Getting a Puppy Beagle

The decision to take on the responsibility of owning a beagle, whether as a pet, for showing or obedience trained companion, or all of the above, should not be taken lightly. A beagle of good health will be there to share in your joys and sorrows for approximately 10 to 14 years. Requiring proper food, shelter, exercise, training, grooming and medical care, plus a lifetime of love and companionship from you.

Selecting the right breed for your individual lifestyle and personality requires a bit of research. Before deciding which breed best fills your requirements, read, observe and ask questions. Visit your local library, search the internet and learn as much as you can about breeds that interest you. Attend dog shows. Nearly every weekend there are All Breed and Specialty Shows (featuring one breed). Here you will be able to see the breeds that you are interested in. If you are patient and considerate of the exhibitor’s attention to their dogs, you will find them more than willing to answer questions about their breeds.

Acquiring your puppy or dog from a reputable breeder is of utmost importance. Your puppy’s breeder should be able to show you the kind of environment in which your puppy was raised, your puppy’s dam, littermates and occasionally the sire. The breeder should also supply you with information about feeding, grooming, veterinary care (including vaccination details and future needs) and your puppy’s pedigree or a copy. If any problems should arise at any time in the future, your dog’s breeder should be available for consultation.

The appeal of puppies is almost irresistible. The temptation to take one home and trust everything will work out is strong. However, puppy beagles grow up into adult beagles, which may bear little resemblance to what they were at three or four months of age. The time and effort spent in selecting the right breed and then the right breeder is a sound investment in your own enjoyment for the next dozen or so years.

Good Breeders Make Good Puppies

Once you have decided that you definitely want a beagle, you will want a sound, healthy representative of the breed. Here’s how to start.

First choose a breeder in whom you have confidence. Look for a “Hobby Breeder” (a person who is dedicated to the improvement of the breed and will only breed when they feel they can make an improvement in their already show quality breeding stock.) Be wary of the breeder who produces puppies purely for profit and repeatedly use the same sire and dam over and over again.

The Beagle Club of SA Inc. Breeder’s Directory provides names of registered breeder members. You may also contact breeders at local dog shows. Talk to each breeder on the list you’ve compiled. Ensure that the breeder is currently registered with the South Australian Canine Association. This means that they must follow the rules and regulations laid down by the South Australian Canine Association and are bound by their Code of Ethics, in regard to the breeding/caring and rearing of dogs. As you speak to them they will be interviewing you as well. When you have chosen a breeder you are happy with ask to be placed on their list. While you wait, prepare your home for your new arrival and keep in regular contact with the breeder you have chosen.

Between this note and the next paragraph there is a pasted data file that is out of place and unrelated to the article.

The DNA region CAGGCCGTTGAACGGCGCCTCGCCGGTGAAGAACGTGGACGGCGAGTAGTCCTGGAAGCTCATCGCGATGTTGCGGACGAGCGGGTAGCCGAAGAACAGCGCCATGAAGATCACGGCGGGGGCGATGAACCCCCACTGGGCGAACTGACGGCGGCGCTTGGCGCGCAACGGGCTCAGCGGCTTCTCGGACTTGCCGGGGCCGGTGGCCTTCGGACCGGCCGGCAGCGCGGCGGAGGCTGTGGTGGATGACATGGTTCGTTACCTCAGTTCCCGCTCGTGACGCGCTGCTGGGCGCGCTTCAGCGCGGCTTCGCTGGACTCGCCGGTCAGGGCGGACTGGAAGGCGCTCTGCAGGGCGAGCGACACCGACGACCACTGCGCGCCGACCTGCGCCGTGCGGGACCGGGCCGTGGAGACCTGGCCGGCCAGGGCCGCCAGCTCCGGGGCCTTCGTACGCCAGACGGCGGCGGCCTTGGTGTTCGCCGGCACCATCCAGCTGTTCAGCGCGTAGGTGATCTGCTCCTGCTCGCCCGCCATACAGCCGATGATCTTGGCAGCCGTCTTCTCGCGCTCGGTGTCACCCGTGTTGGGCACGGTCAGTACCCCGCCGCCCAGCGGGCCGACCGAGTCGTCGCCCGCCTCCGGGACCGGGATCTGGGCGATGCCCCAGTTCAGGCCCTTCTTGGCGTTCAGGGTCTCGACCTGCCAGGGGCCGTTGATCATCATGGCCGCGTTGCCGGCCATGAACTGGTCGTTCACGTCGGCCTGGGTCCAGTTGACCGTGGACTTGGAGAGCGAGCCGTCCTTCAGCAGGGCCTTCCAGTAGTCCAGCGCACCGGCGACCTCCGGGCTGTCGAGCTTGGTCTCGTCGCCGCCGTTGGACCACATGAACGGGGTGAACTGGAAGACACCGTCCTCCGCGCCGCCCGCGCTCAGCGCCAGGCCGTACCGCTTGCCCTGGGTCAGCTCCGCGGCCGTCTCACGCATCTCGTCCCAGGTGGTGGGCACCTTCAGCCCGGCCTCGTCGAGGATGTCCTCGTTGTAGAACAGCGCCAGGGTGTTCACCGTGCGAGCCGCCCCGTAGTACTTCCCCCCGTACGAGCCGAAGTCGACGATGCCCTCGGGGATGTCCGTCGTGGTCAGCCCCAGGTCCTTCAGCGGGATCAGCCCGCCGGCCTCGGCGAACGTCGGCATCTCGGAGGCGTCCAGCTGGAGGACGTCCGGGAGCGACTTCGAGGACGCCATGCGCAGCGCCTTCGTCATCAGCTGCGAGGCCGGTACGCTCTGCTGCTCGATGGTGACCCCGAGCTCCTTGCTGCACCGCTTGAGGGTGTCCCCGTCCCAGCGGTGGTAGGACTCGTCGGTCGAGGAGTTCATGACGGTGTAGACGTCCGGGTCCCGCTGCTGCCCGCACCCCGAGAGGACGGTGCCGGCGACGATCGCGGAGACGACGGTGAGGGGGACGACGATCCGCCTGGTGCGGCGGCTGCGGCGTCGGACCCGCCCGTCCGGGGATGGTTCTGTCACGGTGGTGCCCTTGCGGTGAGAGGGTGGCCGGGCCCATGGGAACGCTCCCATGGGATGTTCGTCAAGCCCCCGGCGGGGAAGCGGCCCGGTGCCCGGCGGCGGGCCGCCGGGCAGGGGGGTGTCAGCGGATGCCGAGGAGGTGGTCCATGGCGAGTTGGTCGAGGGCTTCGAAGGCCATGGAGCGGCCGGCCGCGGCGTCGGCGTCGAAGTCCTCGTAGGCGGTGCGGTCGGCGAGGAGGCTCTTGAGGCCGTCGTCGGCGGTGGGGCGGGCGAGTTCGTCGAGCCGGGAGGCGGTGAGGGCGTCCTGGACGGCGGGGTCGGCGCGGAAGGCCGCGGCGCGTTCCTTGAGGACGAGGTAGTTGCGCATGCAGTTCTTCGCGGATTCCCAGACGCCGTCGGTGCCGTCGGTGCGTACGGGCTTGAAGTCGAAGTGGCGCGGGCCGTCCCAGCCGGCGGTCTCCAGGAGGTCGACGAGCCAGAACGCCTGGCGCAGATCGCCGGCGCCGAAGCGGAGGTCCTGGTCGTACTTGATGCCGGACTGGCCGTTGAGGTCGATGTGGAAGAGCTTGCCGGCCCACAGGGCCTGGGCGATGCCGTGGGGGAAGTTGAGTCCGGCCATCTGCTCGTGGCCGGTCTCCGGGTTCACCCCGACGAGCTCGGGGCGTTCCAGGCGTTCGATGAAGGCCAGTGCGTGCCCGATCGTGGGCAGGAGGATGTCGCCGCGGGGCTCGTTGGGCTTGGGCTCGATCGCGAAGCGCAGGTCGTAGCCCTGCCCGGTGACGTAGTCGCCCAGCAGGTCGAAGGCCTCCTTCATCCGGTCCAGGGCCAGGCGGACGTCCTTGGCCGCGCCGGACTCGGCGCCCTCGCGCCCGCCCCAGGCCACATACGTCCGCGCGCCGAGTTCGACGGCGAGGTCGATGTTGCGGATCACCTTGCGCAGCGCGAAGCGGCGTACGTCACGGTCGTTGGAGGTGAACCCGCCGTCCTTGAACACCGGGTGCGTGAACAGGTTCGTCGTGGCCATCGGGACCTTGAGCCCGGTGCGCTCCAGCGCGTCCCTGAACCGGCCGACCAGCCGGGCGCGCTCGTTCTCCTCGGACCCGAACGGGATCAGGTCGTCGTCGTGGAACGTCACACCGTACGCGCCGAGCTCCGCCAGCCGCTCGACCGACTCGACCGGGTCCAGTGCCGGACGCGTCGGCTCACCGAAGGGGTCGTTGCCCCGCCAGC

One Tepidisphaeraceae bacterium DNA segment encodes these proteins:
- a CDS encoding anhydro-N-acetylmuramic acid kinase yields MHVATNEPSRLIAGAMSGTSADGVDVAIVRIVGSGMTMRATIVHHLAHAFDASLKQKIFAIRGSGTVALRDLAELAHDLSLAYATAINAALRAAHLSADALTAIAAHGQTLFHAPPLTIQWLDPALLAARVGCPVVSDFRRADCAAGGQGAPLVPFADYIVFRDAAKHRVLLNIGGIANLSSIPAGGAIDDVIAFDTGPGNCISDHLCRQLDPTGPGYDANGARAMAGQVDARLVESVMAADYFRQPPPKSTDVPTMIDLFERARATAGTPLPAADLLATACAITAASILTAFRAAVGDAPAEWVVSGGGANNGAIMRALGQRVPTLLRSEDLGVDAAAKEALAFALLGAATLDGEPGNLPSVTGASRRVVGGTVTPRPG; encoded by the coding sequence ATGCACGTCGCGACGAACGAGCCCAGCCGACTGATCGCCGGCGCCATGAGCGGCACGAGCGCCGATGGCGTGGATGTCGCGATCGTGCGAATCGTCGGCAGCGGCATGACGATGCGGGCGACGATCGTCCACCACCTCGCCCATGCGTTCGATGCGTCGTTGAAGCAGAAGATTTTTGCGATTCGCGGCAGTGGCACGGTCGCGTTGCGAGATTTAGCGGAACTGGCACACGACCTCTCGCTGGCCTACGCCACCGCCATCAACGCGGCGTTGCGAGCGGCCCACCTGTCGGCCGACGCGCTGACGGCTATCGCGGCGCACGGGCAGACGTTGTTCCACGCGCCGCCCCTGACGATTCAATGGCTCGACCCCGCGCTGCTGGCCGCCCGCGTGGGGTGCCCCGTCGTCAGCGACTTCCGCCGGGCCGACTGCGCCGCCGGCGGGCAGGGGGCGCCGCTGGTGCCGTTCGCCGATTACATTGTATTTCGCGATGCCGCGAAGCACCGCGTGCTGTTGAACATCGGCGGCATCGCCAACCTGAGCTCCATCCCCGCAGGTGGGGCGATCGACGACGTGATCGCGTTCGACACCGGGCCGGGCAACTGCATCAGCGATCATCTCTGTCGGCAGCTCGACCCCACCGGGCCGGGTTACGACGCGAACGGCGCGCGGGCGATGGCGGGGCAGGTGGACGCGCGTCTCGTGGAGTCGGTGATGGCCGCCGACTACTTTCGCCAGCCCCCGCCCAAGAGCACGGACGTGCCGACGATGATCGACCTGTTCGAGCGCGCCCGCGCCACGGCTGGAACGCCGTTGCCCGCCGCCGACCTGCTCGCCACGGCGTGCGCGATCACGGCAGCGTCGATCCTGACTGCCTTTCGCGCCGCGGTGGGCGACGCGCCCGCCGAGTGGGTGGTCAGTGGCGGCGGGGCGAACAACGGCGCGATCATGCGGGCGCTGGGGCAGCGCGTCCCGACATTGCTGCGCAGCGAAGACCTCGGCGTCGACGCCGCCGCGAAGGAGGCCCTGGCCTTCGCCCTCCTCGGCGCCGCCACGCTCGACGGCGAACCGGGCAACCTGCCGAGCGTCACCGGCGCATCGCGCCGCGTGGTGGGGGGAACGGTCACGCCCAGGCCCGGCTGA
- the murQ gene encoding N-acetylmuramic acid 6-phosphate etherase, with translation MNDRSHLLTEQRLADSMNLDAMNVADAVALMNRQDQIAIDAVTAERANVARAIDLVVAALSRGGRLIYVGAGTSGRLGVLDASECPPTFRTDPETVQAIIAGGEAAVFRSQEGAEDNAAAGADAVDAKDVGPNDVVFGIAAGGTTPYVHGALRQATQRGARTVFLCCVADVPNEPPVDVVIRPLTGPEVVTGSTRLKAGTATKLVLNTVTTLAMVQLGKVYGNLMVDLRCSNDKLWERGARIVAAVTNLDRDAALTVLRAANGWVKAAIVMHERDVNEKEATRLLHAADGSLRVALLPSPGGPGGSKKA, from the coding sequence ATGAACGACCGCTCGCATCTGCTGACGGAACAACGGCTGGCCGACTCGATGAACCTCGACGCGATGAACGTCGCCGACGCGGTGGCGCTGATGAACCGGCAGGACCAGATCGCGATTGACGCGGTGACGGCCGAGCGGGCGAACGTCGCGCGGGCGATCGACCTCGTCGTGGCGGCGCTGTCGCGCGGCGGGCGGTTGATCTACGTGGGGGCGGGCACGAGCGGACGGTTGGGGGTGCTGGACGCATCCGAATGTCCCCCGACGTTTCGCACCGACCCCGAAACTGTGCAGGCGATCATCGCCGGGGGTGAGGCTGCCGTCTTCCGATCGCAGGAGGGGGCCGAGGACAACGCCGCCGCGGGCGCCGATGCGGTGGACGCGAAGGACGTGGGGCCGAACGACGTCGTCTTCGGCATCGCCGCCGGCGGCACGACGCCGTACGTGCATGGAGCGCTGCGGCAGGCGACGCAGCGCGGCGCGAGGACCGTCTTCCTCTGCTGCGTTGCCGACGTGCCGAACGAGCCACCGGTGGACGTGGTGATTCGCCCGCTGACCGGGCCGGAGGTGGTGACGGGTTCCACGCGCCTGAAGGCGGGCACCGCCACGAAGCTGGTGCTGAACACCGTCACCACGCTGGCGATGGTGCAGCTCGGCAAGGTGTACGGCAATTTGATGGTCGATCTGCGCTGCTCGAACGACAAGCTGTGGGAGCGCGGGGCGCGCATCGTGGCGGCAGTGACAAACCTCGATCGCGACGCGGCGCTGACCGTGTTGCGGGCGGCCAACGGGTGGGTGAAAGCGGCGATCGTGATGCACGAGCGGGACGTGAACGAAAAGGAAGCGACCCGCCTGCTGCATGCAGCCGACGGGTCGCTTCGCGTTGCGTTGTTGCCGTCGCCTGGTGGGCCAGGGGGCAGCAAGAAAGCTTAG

Tell the breeder whether you want a companion, quality or show quality pup. Puppies of each breed are graded against the breed’s official standard of perfection, and only the pups that come the closest to the Breed Standard should be used to perpetuate the breed and be exhibited at dog shows. Pups that don’t come as close to the Breed Standard, whose imperfections may be unnoticeable and that make no difference to you or to the health of the animal, are companion quality pups. All are raised with the same care. All will be wormed and inoculated appropriately for their age.

If you ask for “Show Quality” be prepared to undertake the showing of that pup – an awesome task! Conversely, if you buy “Companion Quality” expect to have it sterilized and don’t expect it to come close enough to the Breed Standard to compete at dog shows or to be bred from. The terms “Pure Bred” and “Pedigree” are not guarantees of “Show Quality” and do not automatically mean that your dog should be bred from.

Ask to visit the breeder’s kennels. Good breeders use crates, runs and fences to control their dogs’ activities. However, they don’t “warehouse” their dogs in crates all the time, nor keep adults and puppies in kennels without human contact. Look for clean, happy, healthy beagles in the breeder’s reasonable clean, tidy and odour free premises.Don’t buy a dog out of sympathy or impulse; remember the impulse could be with you for as long as fourteen years!